Want to score a job at Microsoft, Facebook, IBM or Amazon? Here are top tips from their HR execs

Microsoft HR exec: These are the 3 skills you should have to score a job at...

As tech companies continue to raise the bar to secure top talent, American workers are responding by applying for open positions in droves.

With companies like Microsoft, Facebook, IBM and Amazon receiving thousands of applications a year, your hiring chances may appear slim. That's why high level recruiters and HR execs at these four tech giants have openly discussed what it takes to snag a job at their respective companies.


The tech company employs approximately 73,000 people in the U.S. and over 125,000 people worldwide, so it's safe to say Microsoft receives a ton of applications.

The company's head of global talent acquisition Chuck Edward tells CNBC Make It that candidates should do three things to stand out from the competition: Show that you have a career mindset, demonstrate a customer obsession and prove that you're a learner.

Edward adds that your resume should also describe your past leadership experience and how you have "achieved results, progressed and learned." Why? Because Microsoft favors applicants who "embrace the future," says the HR exec.


As the social media giant continues to grow so have the number of applicants. One former employee says he went through 17 rounds of interviews before finally snagging a role at the company.

In an interview with job site Glassdoor, Facebook's vice president of people Lori Goler says applicants should do three things to secure a coveted position: Research the company culture, be knowledgeable about projects Facebook is working on and show that you're both a builder and a learner.

How to get hired at Facebook

She also recommends taking the time to thoroughly read call transcripts and earnings articles for current insight on what's most important to the company. That way, you can speak eloquently about Facebook CEO Mark Zuckerberg's vision for the company during job interviews.

But most importantly, says Goler, show how you can contribute to the organization's growth.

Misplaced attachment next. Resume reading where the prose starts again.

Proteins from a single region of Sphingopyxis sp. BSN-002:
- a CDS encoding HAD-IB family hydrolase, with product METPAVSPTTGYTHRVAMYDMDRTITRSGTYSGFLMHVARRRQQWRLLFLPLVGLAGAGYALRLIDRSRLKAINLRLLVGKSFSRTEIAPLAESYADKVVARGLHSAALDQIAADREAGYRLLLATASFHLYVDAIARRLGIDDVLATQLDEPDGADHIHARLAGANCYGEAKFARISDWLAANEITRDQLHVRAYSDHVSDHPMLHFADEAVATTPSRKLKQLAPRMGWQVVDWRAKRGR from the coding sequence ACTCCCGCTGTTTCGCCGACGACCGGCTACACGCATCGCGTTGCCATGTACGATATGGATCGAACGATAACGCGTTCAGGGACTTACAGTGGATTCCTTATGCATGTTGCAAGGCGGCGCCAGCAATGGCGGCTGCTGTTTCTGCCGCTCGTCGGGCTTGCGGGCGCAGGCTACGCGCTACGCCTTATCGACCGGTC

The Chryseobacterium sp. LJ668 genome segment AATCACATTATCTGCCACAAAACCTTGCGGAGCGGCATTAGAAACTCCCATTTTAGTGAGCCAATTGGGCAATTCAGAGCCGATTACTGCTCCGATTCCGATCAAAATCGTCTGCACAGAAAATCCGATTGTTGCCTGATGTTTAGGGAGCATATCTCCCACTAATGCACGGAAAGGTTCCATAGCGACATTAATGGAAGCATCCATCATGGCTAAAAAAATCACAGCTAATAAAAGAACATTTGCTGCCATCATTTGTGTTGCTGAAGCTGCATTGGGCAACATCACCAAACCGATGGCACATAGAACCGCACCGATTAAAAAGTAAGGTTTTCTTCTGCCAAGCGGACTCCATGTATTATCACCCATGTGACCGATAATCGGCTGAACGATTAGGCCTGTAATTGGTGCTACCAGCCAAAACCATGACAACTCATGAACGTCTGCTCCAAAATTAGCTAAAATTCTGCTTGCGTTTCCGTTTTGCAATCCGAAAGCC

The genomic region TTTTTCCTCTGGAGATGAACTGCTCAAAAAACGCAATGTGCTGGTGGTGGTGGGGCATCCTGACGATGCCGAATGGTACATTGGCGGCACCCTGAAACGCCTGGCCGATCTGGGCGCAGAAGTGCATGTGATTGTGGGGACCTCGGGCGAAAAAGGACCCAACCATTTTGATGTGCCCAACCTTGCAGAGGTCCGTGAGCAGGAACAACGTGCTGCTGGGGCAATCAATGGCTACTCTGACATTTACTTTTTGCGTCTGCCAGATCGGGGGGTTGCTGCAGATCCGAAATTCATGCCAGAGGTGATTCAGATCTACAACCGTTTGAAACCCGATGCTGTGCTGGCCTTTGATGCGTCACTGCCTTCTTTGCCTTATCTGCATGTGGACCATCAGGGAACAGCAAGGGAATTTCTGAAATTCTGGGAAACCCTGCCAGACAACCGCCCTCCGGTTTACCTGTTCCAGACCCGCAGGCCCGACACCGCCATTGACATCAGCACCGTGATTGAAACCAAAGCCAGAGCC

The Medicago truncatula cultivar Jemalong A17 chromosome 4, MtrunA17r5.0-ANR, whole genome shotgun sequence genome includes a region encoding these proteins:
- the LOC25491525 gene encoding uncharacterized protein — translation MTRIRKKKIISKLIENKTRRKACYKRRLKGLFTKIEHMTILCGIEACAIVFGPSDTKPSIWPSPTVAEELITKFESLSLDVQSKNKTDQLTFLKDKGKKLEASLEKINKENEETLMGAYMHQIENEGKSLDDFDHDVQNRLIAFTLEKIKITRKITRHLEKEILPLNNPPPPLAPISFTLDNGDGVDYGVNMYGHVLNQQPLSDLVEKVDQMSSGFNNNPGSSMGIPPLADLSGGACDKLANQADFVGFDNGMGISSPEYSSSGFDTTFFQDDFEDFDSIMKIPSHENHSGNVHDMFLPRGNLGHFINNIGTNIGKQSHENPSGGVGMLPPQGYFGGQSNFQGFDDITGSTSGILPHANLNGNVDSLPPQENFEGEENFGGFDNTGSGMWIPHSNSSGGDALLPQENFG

"We're always looking at something and thinking, 'That works pretty well, but it can be even better," she tells Glassdoor. "What that means is that we are never done,"


IBM takes a unique approach to hiring, vice president of talent Joanna Daly tells CNBC Make It. As the tech industry deals with the ongoing shortage of workers, IBM is now focusing on skill-based hiring rather than education level and four-year degrees.

IBM's CEO Ginni Rometty refers to these types of employees as "new collar" hires. One of those new collar hires is Sean Davis, a security engineer for IBM's cybersecurity business.

He tells CNBC Make It that his number one advice for other non-traditional candidates looking to edge their way into the company is to obtain ample hands-on experience.

"Always stay current on the industry and on new technology," says Davis. "Always hone your craft."


The retail giant has held massive career fairs to fill open roles across its facilities. But even with this hiring frenzy, scoring a position at the company is no easy feat. In fact, the company continously ranks as one of the most sought-after employers.

If you want to score a position at the retailer, says Amazon's director of university recruiting Miriam Park, you should be focused on the customer and "relentlessly curious."

"We start working backwards from the customer," Park tells CNBC Make It, noting that this is a central theme throughout the company and is upheld by Amazon CEO Jeff Bezos.

Curiosity is also important, says the HR recruiter, because Amazon continually explores new ideas and welcomes innovation from its employees.

Her No. 1 piece of advice to applicants is this: Focus on "how you have owned a role and moved the needle forward, demonstrated curiosity and where you have solved a problem."

Video by Richard Washington

Like this story? Like CNBC Make It on Facebook.

See also:

A top Microsoft HR exec says you should apply to jobs in these 2 industries

Why IBM wants to hire employees who don't have a 4-year college degree

3 reasons why millennials want to work for Google and Amazon so badly

Suzy Welch: The one interview question I always ask

make it

Stay in the loop

Sign Up

About Us

Learn More

Follow Us